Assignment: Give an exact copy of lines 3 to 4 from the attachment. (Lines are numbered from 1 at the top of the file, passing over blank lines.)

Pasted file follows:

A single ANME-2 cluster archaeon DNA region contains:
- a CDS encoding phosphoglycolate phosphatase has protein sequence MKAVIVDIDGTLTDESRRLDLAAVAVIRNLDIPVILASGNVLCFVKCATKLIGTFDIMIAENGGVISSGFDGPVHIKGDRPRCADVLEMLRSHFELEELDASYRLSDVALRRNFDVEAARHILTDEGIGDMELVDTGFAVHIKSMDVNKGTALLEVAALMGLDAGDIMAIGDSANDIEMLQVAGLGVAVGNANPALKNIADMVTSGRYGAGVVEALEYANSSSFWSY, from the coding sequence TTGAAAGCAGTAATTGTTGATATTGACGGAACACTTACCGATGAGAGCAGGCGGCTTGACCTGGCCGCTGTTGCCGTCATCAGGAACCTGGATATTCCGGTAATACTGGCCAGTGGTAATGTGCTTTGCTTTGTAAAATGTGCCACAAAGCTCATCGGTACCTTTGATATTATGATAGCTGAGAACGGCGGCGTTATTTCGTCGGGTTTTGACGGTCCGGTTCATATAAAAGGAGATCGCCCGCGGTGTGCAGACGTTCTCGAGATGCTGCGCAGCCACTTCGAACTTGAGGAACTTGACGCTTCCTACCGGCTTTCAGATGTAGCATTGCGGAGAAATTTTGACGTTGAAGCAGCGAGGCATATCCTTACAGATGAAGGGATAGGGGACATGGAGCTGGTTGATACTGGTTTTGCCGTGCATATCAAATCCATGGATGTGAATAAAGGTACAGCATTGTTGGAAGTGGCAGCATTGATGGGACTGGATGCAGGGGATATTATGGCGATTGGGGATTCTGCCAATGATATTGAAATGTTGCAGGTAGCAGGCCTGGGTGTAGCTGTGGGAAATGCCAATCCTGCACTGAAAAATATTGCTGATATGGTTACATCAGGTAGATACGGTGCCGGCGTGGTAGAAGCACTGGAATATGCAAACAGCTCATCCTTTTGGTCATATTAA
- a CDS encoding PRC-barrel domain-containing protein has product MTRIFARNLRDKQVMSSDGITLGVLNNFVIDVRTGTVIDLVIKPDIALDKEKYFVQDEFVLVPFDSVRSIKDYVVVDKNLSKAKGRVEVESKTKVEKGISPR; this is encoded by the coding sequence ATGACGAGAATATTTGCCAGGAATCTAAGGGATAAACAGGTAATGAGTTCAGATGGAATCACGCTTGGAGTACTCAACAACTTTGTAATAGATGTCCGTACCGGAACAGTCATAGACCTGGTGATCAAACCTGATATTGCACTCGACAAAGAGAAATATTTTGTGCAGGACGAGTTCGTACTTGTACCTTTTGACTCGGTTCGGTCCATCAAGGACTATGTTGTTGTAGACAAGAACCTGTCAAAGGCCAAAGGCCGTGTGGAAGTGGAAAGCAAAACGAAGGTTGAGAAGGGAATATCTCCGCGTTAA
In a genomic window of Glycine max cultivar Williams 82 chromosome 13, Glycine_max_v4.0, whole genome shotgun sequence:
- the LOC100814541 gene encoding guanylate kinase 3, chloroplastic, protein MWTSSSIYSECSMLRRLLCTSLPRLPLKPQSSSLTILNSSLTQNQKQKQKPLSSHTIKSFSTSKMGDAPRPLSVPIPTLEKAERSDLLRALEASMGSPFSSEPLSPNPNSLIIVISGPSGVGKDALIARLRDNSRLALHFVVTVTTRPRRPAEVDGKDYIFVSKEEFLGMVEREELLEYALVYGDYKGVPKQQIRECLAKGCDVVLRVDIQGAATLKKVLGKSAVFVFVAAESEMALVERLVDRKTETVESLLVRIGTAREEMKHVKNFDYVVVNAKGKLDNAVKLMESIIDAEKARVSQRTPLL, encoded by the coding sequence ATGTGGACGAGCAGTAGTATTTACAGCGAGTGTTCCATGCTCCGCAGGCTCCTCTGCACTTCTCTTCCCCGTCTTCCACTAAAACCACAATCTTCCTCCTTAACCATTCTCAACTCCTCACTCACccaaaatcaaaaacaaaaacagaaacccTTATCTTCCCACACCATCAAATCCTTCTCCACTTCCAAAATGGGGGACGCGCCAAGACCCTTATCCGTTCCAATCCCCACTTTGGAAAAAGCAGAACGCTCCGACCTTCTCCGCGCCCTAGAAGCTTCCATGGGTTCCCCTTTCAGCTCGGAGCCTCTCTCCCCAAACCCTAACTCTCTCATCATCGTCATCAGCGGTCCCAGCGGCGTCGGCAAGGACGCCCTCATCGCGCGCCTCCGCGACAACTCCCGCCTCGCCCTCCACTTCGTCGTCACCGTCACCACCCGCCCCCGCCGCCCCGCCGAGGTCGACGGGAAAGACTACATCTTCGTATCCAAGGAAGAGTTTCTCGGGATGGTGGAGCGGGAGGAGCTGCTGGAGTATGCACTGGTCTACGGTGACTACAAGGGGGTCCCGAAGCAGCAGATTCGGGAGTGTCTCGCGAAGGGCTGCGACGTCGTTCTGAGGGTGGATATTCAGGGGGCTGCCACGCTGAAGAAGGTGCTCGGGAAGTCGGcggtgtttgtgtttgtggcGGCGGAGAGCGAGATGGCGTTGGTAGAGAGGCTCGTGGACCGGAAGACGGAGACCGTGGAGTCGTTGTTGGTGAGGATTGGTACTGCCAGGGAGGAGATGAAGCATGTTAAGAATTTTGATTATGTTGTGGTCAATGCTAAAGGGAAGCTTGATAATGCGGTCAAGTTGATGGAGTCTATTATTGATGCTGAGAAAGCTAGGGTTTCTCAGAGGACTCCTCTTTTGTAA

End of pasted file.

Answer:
- a CDS encoding PRC-barrel domain-containing protein has product MTRIFARNLRDKQVMSSDGITLGVLNNFVIDVRTGTVIDLVIKPDIALDKEKYFVQDEFVLVPFDSVRSIKDYVVVDKNLSKAKGRVEVESKTKVEKGISPR; this is encoded by the coding sequence ATGACGAGAATATTTGCCAGGAATCTAAGGGATAAACAGGTAATGAGTTCAGATGGAATCACGCTTGGAGTACTCAACAACTTTGTAATAGATGTCCGTACCGGAACAGTCATAGACCTGGTGATCAAACCTGATATTGCACTCGACAAAGAGAAATATTTTGTGCAGGACGAGTTCGTACTTGTACCTTTTGACTCGGTTCGGTCCATCAAGGACTATGTTGTTGTAGACAAGAACCTGTCAAAGGCCAAAGGCCGTGTGGAAGTGGAAAGCAAAACGAAGGTTGAGAAGGGAATATCTCCGCGTTAA
In a genomic window of Glycine max cultivar Williams 82 chromosome 13, Glycine_max_v4.0, whole genome shotgun sequence: